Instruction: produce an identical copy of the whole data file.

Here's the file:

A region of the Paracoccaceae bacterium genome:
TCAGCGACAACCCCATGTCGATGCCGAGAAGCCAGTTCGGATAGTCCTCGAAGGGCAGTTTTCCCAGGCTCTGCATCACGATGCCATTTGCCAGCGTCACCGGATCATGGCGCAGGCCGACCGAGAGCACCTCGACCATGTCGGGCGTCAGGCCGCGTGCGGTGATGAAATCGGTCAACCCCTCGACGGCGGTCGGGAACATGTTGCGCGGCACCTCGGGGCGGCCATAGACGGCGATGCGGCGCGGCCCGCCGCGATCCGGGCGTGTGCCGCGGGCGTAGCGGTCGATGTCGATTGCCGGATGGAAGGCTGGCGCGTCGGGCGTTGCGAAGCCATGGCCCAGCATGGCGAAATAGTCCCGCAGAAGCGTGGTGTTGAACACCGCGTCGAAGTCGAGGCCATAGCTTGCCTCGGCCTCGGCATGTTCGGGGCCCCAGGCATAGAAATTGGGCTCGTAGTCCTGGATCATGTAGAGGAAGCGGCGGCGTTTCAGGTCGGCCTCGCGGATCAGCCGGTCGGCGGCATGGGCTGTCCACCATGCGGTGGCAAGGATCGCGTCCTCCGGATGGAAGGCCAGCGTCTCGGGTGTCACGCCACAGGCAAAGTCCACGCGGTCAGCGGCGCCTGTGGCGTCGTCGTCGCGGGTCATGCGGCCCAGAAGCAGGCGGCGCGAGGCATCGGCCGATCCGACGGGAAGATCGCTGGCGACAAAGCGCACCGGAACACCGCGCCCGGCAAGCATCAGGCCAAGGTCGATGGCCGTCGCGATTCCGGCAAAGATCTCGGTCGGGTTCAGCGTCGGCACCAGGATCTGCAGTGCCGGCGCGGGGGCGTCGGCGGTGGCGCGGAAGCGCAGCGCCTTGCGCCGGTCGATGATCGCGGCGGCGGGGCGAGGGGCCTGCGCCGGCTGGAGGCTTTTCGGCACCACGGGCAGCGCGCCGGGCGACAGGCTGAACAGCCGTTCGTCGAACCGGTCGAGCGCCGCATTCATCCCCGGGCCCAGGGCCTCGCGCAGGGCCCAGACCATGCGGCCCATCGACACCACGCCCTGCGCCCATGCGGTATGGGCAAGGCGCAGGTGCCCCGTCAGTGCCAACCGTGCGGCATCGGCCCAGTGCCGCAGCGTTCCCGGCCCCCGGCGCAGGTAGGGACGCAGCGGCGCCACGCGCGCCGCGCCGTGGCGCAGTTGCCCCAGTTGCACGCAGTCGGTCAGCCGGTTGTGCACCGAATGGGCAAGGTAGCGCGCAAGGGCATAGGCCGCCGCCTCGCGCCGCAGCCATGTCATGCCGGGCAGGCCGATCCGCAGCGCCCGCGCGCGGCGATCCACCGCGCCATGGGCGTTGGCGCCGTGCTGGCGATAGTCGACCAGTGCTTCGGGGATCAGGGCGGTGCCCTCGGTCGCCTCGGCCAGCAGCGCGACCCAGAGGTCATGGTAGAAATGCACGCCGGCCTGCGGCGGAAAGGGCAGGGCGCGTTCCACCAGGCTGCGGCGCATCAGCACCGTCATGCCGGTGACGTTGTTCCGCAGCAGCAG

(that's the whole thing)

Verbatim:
A region of the Paracoccaceae bacterium genome:
TCAGCGACAACCCCATGTCGATGCCGAGAAGCCAGTTCGGATAGTCCTCGAAGGGCAGTTTTCCCAGGCTCTGCATCACGATGCCATTTGCCAGCGTCACCGGATCATGGCGCAGGCCGACCGAGAGCACCTCGACCATGTCGGGCGTCAGGCCGCGTGCGGTGATGAAATCGGTCAACCCCTCGACGGCGGTCGGGAACATGTTGCGCGGCACCTCGGGGCGGCCATAGACGGCGATGCGGCGCGGCCCGCCGCGATCCGGGCGTGTGCCGCGGGCGTAGCGGTCGATGTCGATTGCCGGATGGAAGGCTGGCGCGTCGGGCGTTGCGAAGCCATGGCCCAGCATGGCGAAATAGTCCCGCAGAAGCGTGGTGTTGAACACCGCGTCGAAGTCGAGGCCATAGCTTGCCTCGGCCTCGGCATGTTCGGGGCCCCAGGCATAGAAATTGGGCTCGTAGTCCTGGATCATGTAGAGGAAGCGGCGGCGTTTCAGGTCGGCCTCGCGGATCAGCCGGTCGGCGGCATGGGCTGTCCACCATGCGGTGGCAAGGATCGCGTCCTCCGGATGGAAGGCCAGCGTCTCGGGTGTCACGCCACAGGCAAAGTCCACGCGGTCAGCGGCGCCTGTGGCGTCGTCGTCGCGGGTCATGCGGCCCAGAAGCAGGCGGCGCGAGGCATCGGCCGATCCGACGGGAAGATCGCTGGCGACAAAGCGCACCGGAACACCGCGCCCGGCAAGCATCAGGCCAAGGTCGATGGCCGTCGCGATTCCGGCAAAGATCTCGGTCGGGTTCAGCGTCGGCACCAGGATCTGCAGTGCCGGCGCGGGGGCGTCGGCGGTGGCGCGGAAGCGCAGCGCCTTGCGCCGGTCGATGATCGCGGCGGCGGGGCGAGGGGCCTGCGCCGGCTGGAGGCTTTTCGGCACCACGGGCAGCGCGCCGGGCGACAGGCTGAACAGCCGTTCGTCGAACCGGTCGAGCGCCGCATTCATCCCCGGGCCCAGGGCCTCGCGCAGGGCCCAGACCATGCGGCCCATCGACACCACGCCCTGCGCCCATGCGGTATGGGCAAGGCGCAGGTGCCCCGTCAGTGCCAACCGTGCGGCATCGGCCCAGTGCCGCAGCGTTCCCGGCCCCCGGCGCAGGTAGGGACGCAGCGGCGCCACGCGCGCCGCGCCGTGGCGCAGTTGCCCCAGTTGCACGCAGTCGGTCAGCCGGTTGTGCACCGAATGGGCAAGGTAGCGCGCAAGGGCATAGGCCGCCGCCTCGCGCCGCAGCCATGTCATGCCGGGCAGGCCGATCCGCAGCGCCCGCGCGCGGCGATCCACCGCGCCATGGGCGTTGGCGCCGTGCTGGCGATAGTCGACCAGTGCTTCGGGGATCAGGGCGGTGCCCTCGGTCGCCTCGGCCAGCAGCGCGACCCAGAGGTCATGGTAGAAATGCACGCCGGCCTGCGGCGGAAAGGGCAGGGCGCGTTCCACCAGGCTGCGGCGCATCAGCACCGTCATGCCGGTGACGTTGTTCCGCAGCAGCAG